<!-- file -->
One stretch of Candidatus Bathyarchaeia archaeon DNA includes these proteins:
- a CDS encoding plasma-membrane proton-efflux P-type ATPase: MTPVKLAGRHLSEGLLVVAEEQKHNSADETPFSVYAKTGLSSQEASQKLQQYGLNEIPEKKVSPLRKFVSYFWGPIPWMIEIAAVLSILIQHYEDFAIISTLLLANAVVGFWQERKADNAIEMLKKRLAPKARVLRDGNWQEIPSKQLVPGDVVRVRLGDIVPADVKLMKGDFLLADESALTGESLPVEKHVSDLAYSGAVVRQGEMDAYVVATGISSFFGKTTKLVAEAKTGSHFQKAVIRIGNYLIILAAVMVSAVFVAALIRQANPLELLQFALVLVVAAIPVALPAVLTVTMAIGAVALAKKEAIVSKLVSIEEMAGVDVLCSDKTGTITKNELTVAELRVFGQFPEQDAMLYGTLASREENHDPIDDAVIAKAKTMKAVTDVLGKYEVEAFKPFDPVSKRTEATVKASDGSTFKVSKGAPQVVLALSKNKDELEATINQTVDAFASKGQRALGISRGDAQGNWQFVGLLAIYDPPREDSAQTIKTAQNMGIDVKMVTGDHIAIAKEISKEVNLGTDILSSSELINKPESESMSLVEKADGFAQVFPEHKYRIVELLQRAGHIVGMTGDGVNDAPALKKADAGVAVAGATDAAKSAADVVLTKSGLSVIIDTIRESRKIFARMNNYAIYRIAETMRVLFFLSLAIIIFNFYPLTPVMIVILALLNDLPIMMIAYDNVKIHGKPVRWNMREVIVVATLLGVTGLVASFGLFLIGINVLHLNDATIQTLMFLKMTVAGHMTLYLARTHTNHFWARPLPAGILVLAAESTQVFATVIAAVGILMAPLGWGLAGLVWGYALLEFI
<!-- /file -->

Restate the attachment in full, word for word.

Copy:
One stretch of Candidatus Bathyarchaeia archaeon DNA includes these proteins:
- a CDS encoding plasma-membrane proton-efflux P-type ATPase: MTPVKLAGRHLSEGLLVVAEEQKHNSADETPFSVYAKTGLSSQEASQKLQQYGLNEIPEKKVSPLRKFVSYFWGPIPWMIEIAAVLSILIQHYEDFAIISTLLLANAVVGFWQERKADNAIEMLKKRLAPKARVLRDGNWQEIPSKQLVPGDVVRVRLGDIVPADVKLMKGDFLLADESALTGESLPVEKHVSDLAYSGAVVRQGEMDAYVVATGISSFFGKTTKLVAEAKTGSHFQKAVIRIGNYLIILAAVMVSAVFVAALIRQANPLELLQFALVLVVAAIPVALPAVLTVTMAIGAVALAKKEAIVSKLVSIEEMAGVDVLCSDKTGTITKNELTVAELRVFGQFPEQDAMLYGTLASREENHDPIDDAVIAKAKTMKAVTDVLGKYEVEAFKPFDPVSKRTEATVKASDGSTFKVSKGAPQVVLALSKNKDELEATINQTVDAFASKGQRALGISRGDAQGNWQFVGLLAIYDPPREDSAQTIKTAQNMGIDVKMVTGDHIAIAKEISKEVNLGTDILSSSELINKPESESMSLVEKADGFAQVFPEHKYRIVELLQRAGHIVGMTGDGVNDAPALKKADAGVAVAGATDAAKSAADVVLTKSGLSVIIDTIRESRKIFARMNNYAIYRIAETMRVLFFLSLAIIIFNFYPLTPVMIVILALLNDLPIMMIAYDNVKIHGKPVRWNMREVIVVATLLGVTGLVASFGLFLIGINVLHLNDATIQTLMFLKMTVAGHMTLYLARTHTNHFWARPLPAGILVLAAESTQVFATVIAAVGILMAPLGWGLAGLVWGYALLEFI